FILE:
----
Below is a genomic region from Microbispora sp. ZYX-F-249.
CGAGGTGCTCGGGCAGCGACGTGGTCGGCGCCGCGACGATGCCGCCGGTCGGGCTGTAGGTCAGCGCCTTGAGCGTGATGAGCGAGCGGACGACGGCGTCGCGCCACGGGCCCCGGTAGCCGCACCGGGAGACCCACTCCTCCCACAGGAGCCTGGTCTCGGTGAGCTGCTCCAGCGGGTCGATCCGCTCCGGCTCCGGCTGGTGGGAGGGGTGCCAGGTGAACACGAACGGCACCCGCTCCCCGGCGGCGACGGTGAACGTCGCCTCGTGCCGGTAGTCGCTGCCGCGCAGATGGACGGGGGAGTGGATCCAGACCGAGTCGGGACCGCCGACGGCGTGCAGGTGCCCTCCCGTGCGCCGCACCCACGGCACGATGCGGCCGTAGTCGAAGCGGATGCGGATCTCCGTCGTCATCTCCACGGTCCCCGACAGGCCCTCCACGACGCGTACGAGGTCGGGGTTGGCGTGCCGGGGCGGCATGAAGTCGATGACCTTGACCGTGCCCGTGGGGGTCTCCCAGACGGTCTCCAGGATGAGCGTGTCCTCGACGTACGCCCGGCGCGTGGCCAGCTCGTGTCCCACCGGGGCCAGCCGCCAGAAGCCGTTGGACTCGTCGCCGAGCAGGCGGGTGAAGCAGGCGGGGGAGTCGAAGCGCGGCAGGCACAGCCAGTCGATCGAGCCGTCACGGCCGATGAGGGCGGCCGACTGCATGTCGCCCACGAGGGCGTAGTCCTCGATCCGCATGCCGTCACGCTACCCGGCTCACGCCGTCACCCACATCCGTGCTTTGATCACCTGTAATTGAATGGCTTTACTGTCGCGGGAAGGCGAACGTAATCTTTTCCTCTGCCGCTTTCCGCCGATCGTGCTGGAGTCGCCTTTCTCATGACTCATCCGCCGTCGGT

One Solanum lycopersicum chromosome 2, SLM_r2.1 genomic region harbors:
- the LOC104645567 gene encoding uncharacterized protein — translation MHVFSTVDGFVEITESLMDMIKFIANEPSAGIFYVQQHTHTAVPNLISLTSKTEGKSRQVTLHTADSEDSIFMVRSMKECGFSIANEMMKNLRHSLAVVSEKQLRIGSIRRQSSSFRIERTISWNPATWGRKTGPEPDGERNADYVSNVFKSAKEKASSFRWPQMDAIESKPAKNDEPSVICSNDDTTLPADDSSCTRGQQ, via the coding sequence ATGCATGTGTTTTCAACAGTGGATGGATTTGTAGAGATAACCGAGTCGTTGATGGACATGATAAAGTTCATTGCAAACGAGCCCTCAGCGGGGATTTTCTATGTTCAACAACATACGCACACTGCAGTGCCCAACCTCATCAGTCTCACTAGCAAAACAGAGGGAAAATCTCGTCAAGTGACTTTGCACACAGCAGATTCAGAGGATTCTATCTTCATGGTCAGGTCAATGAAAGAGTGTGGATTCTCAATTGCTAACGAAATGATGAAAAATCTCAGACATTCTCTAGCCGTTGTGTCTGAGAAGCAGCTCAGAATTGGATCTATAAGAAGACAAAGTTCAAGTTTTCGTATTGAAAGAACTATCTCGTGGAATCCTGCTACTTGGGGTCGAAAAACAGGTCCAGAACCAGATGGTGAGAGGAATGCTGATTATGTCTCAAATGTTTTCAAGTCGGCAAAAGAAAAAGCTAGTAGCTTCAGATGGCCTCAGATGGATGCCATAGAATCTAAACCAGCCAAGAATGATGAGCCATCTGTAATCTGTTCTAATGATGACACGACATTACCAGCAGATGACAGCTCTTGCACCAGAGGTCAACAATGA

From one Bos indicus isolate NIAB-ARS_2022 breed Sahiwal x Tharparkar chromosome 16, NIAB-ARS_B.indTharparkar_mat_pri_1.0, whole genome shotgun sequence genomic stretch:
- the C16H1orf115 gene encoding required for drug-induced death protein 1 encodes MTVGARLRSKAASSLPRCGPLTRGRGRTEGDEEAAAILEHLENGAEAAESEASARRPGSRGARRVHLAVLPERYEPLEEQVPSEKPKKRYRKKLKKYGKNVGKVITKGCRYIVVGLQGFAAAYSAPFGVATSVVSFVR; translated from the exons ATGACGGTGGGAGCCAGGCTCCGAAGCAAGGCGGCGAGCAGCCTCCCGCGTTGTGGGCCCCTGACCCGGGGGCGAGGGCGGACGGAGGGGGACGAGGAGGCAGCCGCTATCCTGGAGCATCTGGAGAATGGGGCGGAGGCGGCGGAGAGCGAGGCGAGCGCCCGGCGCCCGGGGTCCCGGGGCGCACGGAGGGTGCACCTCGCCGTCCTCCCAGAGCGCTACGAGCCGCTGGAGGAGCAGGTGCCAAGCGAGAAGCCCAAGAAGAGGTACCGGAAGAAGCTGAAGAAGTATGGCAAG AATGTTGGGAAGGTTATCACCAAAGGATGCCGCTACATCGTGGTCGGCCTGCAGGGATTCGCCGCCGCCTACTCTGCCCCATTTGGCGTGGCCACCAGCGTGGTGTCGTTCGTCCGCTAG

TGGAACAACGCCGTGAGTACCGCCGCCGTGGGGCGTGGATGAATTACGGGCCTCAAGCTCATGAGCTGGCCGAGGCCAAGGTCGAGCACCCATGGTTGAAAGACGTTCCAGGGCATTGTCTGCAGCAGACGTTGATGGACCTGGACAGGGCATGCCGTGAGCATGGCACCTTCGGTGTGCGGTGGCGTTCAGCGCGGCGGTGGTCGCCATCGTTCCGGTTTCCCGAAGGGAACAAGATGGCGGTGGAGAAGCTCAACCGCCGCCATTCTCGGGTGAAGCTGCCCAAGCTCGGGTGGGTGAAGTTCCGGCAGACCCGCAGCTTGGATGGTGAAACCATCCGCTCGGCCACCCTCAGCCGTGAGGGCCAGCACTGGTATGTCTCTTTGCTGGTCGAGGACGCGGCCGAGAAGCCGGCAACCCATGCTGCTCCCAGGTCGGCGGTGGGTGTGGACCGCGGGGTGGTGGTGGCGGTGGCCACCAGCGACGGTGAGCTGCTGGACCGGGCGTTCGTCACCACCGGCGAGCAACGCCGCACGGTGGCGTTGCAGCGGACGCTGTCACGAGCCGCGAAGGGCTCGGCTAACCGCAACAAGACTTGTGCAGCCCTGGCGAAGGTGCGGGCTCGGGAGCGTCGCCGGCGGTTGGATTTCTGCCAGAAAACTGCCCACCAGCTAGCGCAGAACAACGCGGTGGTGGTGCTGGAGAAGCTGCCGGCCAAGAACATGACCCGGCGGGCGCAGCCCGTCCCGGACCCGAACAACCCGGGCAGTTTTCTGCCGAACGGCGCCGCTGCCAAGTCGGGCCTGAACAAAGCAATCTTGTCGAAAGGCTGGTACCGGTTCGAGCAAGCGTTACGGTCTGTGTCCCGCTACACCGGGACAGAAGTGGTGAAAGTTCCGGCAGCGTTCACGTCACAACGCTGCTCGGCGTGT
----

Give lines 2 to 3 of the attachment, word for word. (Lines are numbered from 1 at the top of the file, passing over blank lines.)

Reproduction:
CGAGGTGCTCGGGCAGCGACGTGGTCGGCGCCGCGACGATGCCGCCGGTCGGGCTGTAGGTCAGCGCCTTGAGCGTGATGAGCGAGCGGACGACGGCGTCGCGCCACGGGCCCCGGTAGCCGCACCGGGAGACCCACTCCTCCCACAGGAGCCTGGTCTCGGTGAGCTGCTCCAGCGGGTCGATCCGCTCCGGCTCCGGCTGGTGGGAGGGGTGCCAGGTGAACACGAACGGCACCCGCTCCCCGGCGGCGACGGTGAACGTCGCCTCGTGCCGGTAGTCGCTGCCGCGCAGATGGACGGGGGAGTGGATCCAGACCGAGTCGGGACCGCCGACGGCGTGCAGGTGCCCTCCCGTGCGCCGCACCCACGGCACGATGCGGCCGTAGTCGAAGCGGATGCGGATCTCCGTCGTCATCTCCACGGTCCCCGACAGGCCCTCCACGACGCGTACGAGGTCGGGGTTGGCGTGCCGGGGCGGCATGAAGTCGATGACCTTGACCGTGCCCGTGGGGGTCTCCCAGACGGTCTCCAGGATGAGCGTGTCCTCGACGTACGCCCGGCGCGTGGCCAGCTCGTGTCCCACCGGGGCCAGCCGCCAGAAGCCGTTGGACTCGTCGCCGAGCAGGCGGGTGAAGCAGGCGGGGGAGTCGAAGCGCGGCAGGCACAGCCAGTCGATCGAGCCGTCACGGCCGATGAGGGCGGCCGACTGCATGTCGCCCACGAGGGCGTAGTCCTCGATCCGCATGCCGTCACGCTACCCGGCTCACGCCGTCACCCACATCCGTGCTTTGATCACCTGTAATTGAATGGCTTTACTGTCGCGGGAAGGCGAACGTAATCTTTTCCTCTGCCGCTTTCCGCCGATCGTGCTGGAGTCGCCTTTCTCATGACTCATCCGCCGTCGGT

One Solanum lycopersicum chromosome 2, SLM_r2.1 genomic region harbors: